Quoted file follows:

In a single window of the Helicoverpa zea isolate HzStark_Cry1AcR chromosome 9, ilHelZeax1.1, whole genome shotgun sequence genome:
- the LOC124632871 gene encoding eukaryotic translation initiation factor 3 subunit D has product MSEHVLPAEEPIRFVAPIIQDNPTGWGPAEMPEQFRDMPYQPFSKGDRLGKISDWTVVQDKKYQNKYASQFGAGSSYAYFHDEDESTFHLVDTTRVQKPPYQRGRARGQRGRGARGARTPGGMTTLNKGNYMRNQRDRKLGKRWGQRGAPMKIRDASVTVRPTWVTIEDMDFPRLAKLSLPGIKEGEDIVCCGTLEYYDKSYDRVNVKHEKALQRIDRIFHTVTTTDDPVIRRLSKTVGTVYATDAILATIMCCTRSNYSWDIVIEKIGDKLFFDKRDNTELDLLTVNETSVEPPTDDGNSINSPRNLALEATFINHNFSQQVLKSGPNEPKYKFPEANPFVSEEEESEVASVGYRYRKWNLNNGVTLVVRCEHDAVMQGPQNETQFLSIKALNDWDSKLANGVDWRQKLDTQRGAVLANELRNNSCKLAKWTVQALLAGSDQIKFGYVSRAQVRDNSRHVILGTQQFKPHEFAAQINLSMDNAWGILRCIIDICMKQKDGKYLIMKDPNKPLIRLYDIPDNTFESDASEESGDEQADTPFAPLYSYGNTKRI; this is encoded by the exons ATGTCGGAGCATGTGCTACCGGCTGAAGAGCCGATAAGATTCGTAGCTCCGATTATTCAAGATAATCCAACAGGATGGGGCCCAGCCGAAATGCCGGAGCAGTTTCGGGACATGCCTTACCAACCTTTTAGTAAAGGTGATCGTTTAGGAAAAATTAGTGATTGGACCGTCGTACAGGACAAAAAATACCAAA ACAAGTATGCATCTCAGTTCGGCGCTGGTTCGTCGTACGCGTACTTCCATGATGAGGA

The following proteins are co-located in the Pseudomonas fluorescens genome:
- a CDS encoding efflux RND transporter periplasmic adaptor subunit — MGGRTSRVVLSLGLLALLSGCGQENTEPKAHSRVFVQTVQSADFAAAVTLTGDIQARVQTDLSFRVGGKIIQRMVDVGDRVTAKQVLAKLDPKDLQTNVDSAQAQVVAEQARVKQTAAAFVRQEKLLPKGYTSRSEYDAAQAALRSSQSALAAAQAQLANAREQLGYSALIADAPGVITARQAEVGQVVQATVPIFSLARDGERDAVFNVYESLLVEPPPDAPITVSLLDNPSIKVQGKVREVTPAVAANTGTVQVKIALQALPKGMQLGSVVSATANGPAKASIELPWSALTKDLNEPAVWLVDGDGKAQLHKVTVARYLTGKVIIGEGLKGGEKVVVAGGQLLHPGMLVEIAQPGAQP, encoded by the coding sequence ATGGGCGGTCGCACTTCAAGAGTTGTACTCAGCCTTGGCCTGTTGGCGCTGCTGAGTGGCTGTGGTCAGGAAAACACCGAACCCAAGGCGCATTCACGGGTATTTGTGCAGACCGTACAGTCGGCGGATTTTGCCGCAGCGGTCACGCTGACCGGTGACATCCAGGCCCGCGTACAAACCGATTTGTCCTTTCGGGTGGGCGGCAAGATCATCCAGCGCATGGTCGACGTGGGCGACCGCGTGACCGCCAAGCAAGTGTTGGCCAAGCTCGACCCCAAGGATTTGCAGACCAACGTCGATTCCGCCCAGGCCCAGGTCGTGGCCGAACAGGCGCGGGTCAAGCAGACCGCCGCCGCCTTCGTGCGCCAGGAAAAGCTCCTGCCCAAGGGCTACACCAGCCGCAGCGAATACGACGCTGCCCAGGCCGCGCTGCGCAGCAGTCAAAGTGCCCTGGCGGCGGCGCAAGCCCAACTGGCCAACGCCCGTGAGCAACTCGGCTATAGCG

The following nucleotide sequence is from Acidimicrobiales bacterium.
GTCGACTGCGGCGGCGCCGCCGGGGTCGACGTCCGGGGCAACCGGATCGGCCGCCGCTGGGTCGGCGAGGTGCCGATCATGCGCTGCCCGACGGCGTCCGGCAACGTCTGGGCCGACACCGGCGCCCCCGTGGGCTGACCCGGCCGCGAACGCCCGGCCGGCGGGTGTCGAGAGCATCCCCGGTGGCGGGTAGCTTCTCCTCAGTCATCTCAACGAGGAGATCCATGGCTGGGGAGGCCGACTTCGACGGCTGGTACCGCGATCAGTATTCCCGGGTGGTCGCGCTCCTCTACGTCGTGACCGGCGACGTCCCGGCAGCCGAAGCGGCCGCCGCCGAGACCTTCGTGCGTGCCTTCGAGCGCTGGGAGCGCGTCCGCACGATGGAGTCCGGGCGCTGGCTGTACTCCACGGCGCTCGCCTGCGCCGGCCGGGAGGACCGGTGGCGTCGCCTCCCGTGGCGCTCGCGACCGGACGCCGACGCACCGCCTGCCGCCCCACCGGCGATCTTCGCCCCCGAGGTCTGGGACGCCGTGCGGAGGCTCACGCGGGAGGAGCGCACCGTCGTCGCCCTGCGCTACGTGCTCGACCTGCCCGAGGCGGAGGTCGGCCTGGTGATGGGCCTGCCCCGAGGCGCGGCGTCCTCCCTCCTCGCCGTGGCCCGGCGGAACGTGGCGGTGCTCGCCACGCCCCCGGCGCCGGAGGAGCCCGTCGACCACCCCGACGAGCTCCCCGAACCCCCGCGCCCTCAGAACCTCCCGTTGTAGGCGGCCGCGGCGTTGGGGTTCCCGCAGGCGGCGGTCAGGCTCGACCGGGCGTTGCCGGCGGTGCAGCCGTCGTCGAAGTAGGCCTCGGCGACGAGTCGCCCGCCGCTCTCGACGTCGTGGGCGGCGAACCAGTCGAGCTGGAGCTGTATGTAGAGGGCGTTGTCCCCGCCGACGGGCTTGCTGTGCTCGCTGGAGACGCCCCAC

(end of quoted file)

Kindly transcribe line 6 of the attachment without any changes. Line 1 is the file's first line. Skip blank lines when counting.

GTCGACTGCGGCGGCGCCGCCGGGGTCGACGTCCGGGGCAACCGGATCGGCCGCCGCTGGGTCGGCGAGGTGCCGATCATGCGCTGCCCGACGGCGTCCGGCAACGTCTGGGCCGACACCGGCGCCCCCGTGGGCTGACCCGGCCGCGAACGCCCGGCCGGCGGGTGTCGAGAGCATCCCCGGTGGCGGGTAGCTTCTCCTCAGTCATCTCAACGAGGAGATCCATGGCTGGGGAGGCCGACTTCGACGGCTGGTACCGCGATCAGTATTCCCGGGTGGTCGCGCTCCTCTACGTCGTGACCGGCGACGTCCCGGCAGCCGAAGCGGCCGCCGCCGAGACCTTCGTGCGTGCCTTCGAGCGCTGGGAGCGCGTCCGCACGATGGAGTCCGGGCGCTGGCTGTACTCCACGGCGCTCGCCTGCGCCGGCCGGGAGGACCGGTGGCGTCGCCTCCCGTGGCGCTCGCGACCGGACGCCGACGCACCGCCTGCCGCCCCACCGGCGATCTTCGCCCCCGAGGTCTGGGACGCCGTGCGGAGGCTCACGCGGGAGGAGCGCACCGTCGTCGCCCTGCGCTACGTGCTCGACCTGCCCGAGGCGGAGGTCGGCCTGGTGATGGGCCTGCCCCGAGGCGCGGCGTCCTCCCTCCTCGCCGTGGCCCGGCGGAACGTGGCGGTGCTCGCCACGCCCCCGGCGCCGGAGGAGCCCGTCGACCACCCCGACGAGCTCCCCGAACCCCCGCGCCCTCAGAACCTCCCGTTGTAGGCGGCCGCGGCGTTGGGGTTCCCGCAGGCGGCGGTCAGGCTCGACCGGGCGTTGCCGGCGGTGCAGCCGTCGTCGAAGTAGGCCTCGGCGACGAGTCGCCCGCCGCTCTCGACGTCGTGGGCGGCGAACCAGTCGAGCTGGAGCTGTATGTAGAGGGCGTTGTCCCCGCCGACGGGCTTGCTGTGCTCGCTGGAGACGCCCCAC